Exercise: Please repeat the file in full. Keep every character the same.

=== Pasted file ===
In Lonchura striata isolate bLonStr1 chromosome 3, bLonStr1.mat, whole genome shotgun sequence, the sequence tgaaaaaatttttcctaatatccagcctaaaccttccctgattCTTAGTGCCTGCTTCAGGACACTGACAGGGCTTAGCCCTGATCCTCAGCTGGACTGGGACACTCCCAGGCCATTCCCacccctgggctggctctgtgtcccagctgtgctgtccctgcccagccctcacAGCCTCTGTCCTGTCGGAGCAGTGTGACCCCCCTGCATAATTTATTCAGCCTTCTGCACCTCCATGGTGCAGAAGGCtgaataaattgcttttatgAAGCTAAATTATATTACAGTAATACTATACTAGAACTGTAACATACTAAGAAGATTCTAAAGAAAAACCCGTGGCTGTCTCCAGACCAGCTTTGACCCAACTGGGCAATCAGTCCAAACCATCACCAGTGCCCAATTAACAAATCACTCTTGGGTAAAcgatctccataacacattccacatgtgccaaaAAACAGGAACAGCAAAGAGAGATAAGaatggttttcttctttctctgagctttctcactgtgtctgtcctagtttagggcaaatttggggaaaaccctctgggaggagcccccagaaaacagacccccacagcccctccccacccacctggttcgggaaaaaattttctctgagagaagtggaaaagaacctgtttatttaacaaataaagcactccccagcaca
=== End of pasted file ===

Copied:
In Lonchura striata isolate bLonStr1 chromosome 3, bLonStr1.mat, whole genome shotgun sequence, the sequence tgaaaaaatttttcctaatatccagcctaaaccttccctgattCTTAGTGCCTGCTTCAGGACACTGACAGGGCTTAGCCCTGATCCTCAGCTGGACTGGGACACTCCCAGGCCATTCCCacccctgggctggctctgtgtcccagctgtgctgtccctgcccagccctcacAGCCTCTGTCCTGTCGGAGCAGTGTGACCCCCCTGCATAATTTATTCAGCCTTCTGCACCTCCATGGTGCAGAAGGCtgaataaattgcttttatgAAGCTAAATTATATTACAGTAATACTATACTAGAACTGTAACATACTAAGAAGATTCTAAAGAAAAACCCGTGGCTGTCTCCAGACCAGCTTTGACCCAACTGGGCAATCAGTCCAAACCATCACCAGTGCCCAATTAACAAATCACTCTTGGGTAAAcgatctccataacacattccacatgtgccaaaAAACAGGAACAGCAAAGAGAGATAAGaatggttttcttctttctctgagctttctcactgtgtctgtcctagtttagggcaaatttggggaaaaccctctgggaggagcccccagaaaacagacccccacagcccctccccacccacctggttcgggaaaaaattttctctgagagaagtggaaaagaacctgtttatttaacaaataaagcactccccagcaca